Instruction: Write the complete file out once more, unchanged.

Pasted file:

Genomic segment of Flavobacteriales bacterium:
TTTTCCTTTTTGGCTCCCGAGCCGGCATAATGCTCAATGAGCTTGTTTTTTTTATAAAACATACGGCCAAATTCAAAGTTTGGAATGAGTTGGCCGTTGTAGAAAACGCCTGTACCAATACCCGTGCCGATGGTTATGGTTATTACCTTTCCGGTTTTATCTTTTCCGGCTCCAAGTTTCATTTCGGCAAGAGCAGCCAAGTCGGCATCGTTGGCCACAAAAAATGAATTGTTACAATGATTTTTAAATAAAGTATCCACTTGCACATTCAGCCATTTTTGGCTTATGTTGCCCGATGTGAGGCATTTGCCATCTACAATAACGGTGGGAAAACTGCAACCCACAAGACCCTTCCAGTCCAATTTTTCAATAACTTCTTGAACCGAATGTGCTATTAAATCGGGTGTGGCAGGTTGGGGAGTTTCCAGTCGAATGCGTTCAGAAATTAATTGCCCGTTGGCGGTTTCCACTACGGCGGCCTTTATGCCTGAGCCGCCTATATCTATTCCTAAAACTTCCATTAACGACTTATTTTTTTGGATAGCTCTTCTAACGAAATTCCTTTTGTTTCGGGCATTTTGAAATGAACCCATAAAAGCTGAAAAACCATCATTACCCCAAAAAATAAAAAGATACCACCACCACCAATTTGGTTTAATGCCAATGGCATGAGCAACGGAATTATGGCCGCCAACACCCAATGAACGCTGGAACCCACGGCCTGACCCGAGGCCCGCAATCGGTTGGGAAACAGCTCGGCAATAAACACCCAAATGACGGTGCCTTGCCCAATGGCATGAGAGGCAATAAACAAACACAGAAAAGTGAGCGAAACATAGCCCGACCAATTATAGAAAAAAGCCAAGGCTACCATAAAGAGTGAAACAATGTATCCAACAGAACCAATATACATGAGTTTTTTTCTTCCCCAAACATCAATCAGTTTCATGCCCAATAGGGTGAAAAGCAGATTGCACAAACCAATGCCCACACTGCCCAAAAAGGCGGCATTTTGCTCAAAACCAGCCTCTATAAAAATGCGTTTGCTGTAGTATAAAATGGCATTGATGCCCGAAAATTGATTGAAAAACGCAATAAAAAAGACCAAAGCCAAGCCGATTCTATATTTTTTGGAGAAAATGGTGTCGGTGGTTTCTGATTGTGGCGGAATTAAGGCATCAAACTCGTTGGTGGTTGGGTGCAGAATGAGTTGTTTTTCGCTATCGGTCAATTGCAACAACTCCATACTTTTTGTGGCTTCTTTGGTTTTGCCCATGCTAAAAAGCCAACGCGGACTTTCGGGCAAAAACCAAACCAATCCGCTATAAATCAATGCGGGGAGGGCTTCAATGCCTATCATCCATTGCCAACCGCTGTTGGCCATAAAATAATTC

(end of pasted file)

Genomic segment of Flavobacteriales bacterium:
TTTTCCTTTTTGGCTCCCGAGCCGGCATAATGCTCAATGAGCTTGTTTTTTTTATAAAACATACGGCCAAATTCAAAGTTTGGAATGAGTTGGCCGTTGTAGAAAACGCCTGTACCAATACCCGTGCCGATGGTTATGGTTATTACCTTTCCGGTTTTATCTTTTCCGGCTCCAAGTTTCATTTCGGCAAGAGCAGCCAAGTCGGCATCGTTGGCCACAAAAAATGAATTGTTACAATGATTTTTAAATAAAGTATCCACTTGCACATTCAGCCATTTTTGGCTTATGTTGCCCGATGTGAGGCATTTGCCATCTACAATAACGGTGGGAAAACTGCAACCCACAAGACCCTTCCAGTCCAATTTTTCAATAACTTCTTGAACCGAATGTGCTATTAAATCGGGTGTGGCAGGTTGGGGAGTTTCCAGTCGAATGCGTTCAGAAATTAATTGCCCGTTGGCGGTTTCCACTACGGCGGCCTTTATGCCTGAGCCGCCTATATCTATTCCTAAAACTTCCATTAACGACTTATTTTTTTGGATAGCTCTTCTAACGAAATTCCTTTTGTTTCGGGCATTTTGAAATGAACCCATAAAAGCTGAAAAACCATCATTACCCCAAAAAATAAAAAGATACCACCACCACCAATTTGGTTTAATGCCAATGGCATGAGCAACGGAATTATGGCCGCCAACACCCAATGAACGCTGGAACCCACGGCCTGACCCGAGGCCCGCAATCGGTTGGGAAACAGCTCGGCAATAAACACCCAAATGACGGTGCCTTGCCCAATGGCATGAGAGGCAATAAACAAACACAGAAAAGTGAGCGAAACATAGCCCGACCAATTATAGAAAAAAGCCAAGGCTACCATAAAGAGTGAAACAATGTATCCAACAGAACCAATATACATGAGTTTTTTTCTTCCCCAAACATCAATCAGTTTCATGCCCAATAGGGTGAAAAGCAGATTGCACAAACCAATGCCCACACTGCCCAAAAAGGCGGCATTTTGCTCAAAACCAGCCTCTATAAAAATGCGTTTGCTGTAGTATAAAATGGCATTGATGCCCGAAAATTGATTGAAAAACGCAATAAAAAAGACCAAAGCCAAGCCGATTCTATATTTTTTGGAGAAAATGGTGTCGGTGGTTTCTGATTGTGGCGGAATTAAGGCATCAAACTCGTTGGTGGTTGGGTGCAGAATGAGTTGTTTTTCGCTATCGGTCAATTGCAACAACTCCATACTTTTTGTGGCTTCTTTGGTTTTGCCCATGCTAAAAAGCCAACGCGGACTTTCGGGCAAAAACCAAACCAATCCGCTATAAATCAATGCGGGGAGGGCTTCAATGCCTATCATCCATTGCCAACCGCTGTTGGCCATAAAATAATTC